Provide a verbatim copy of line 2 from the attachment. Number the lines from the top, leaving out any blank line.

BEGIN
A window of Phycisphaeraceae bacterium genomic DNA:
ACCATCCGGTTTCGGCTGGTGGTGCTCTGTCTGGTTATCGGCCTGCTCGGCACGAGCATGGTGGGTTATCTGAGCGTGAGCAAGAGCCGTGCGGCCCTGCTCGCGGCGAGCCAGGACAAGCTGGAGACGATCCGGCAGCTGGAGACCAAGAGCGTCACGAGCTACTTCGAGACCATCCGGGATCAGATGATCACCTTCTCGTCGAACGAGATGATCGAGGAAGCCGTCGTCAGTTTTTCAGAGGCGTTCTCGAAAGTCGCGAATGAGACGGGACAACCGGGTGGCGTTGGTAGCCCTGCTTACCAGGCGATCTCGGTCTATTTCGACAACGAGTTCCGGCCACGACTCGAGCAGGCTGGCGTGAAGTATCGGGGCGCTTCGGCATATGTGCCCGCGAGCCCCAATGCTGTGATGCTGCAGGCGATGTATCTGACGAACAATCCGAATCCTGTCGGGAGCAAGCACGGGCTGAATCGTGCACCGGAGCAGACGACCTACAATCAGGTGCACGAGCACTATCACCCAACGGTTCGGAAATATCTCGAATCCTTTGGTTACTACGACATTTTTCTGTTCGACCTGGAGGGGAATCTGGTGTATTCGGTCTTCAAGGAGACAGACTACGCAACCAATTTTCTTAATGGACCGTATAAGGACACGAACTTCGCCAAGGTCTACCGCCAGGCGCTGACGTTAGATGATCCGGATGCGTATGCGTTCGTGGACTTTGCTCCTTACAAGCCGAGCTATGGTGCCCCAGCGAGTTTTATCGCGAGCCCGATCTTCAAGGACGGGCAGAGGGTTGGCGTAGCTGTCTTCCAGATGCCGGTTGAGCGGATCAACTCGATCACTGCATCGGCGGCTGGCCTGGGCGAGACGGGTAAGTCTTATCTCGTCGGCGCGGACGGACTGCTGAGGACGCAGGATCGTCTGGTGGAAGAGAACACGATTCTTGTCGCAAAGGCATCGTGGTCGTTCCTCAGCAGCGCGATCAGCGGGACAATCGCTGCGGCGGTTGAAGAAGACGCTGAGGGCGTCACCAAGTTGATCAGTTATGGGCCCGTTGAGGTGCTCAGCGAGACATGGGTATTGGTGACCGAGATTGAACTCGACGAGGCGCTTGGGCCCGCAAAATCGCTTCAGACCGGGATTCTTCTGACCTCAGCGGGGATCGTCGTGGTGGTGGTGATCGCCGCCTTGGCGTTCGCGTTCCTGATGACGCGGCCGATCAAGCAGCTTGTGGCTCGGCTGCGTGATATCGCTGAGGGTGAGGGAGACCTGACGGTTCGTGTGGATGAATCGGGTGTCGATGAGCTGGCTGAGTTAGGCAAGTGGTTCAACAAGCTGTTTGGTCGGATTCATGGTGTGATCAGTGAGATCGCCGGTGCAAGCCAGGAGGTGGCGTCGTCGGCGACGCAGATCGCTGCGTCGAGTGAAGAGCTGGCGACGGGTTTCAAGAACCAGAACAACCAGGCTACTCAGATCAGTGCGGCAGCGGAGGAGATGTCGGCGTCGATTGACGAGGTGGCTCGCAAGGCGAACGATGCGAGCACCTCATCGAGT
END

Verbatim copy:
ACCATCCGGTTTCGGCTGGTGGTGCTCTGTCTGGTTATCGGCCTGCTCGGCACGAGCATGGTGGGTTATCTGAGCGTGAGCAAGAGCCGTGCGGCCCTGCTCGCGGCGAGCCAGGACAAGCTGGAGACGATCCGGCAGCTGGAGACCAAGAGCGTCACGAGCTACTTCGAGACCATCCGGGATCAGATGATCACCTTCTCGTCGAACGAGATGATCGAGGAAGCCGTCGTCAGTTTTTCAGAGGCGTTCTCGAAAGTCGCGAATGAGACGGGACAACCGGGTGGCGTTGGTAGCCCTGCTTACCAGGCGATCTCGGTCTATTTCGACAACGAGTTCCGGCCACGACTCGAGCAGGCTGGCGTGAAGTATCGGGGCGCTTCGGCATATGTGCCCGCGAGCCCCAATGCTGTGATGCTGCAGGCGATGTATCTGACGAACAATCCGAATCCTGTCGGGAGCAAGCACGGGCTGAATCGTGCACCGGAGCAGACGACCTACAATCAGGTGCACGAGCACTATCACCCAACGGTTCGGAAATATCTCGAATCCTTTGGTTACTACGACATTTTTCTGTTCGACCTGGAGGGGAATCTGGTGTATTCGGTCTTCAAGGAGACAGACTACGCAACCAATTTTCTTAATGGACCGTATAAGGACACGAACTTCGCCAAGGTCTACCGCCAGGCGCTGACGTTAGATGATCCGGATGCGTATGCGTTCGTGGACTTTGCTCCTTACAAGCCGAGCTATGGTGCCCCAGCGAGTTTTATCGCGAGCCCGATCTTCAAGGACGGGCAGAGGGTTGGCGTAGCTGTCTTCCAGATGCCGGTTGAGCGGATCAACTCGATCACTGCATCGGCGGCTGGCCTGGGCGAGACGGGTAAGTCTTATCTCGTCGGCGCGGACGGACTGCTGAGGACGCAGGATCGTCTGGTGGAAGAGAACACGATTCTTGTCGCAAAGGCATCGTGGTCGTTCCTCAGCAGCGCGATCAGCGGGACAATCGCTGCGGCGGTTGAAGAAGACGCTGAGGGCGTCACCAAGTTGATCAGTTATGGGCCCGTTGAGGTGCTCAGCGAGACATGGGTATTGGTGACCGAGATTGAACTCGACGAGGCGCTTGGGCCCGCAAAATCGCTTCAGACCGGGATTCTTCTGACCTCAGCGGGGATCGTCGTGGTGGTGGTGATCGCCGCCTTGGCGTTCGCGTTCCTGATGACGCGGCCGATCAAGCAGCTTGTGGCTCGGCTGCGTGATATCGCTGAGGGTGAGGGAGACCTGACGGTTCGTGTGGATGAATCGGGTGTCGATGAGCTGGCTGAGTTAGGCAAGTGGTTCAACAAGCTGTTTGGTCGGATTCATGGTGTGATCAGTGAGATCGCCGGTGCAAGCCAGGAGGTGGCGTCGTCGGCGACGCAGATCGCTGCGTCGAGTGAAGAGCTGGCGACGGGTTTCAAGAACCAGAACAACCAGGCTACTCAGATCAGTGCGGCAGCGGAGGAGATGTCGGCGTCGATTGACGAGGTGGCTCGCAAGGCGAACGATGCGAGCACCTCATCGAGT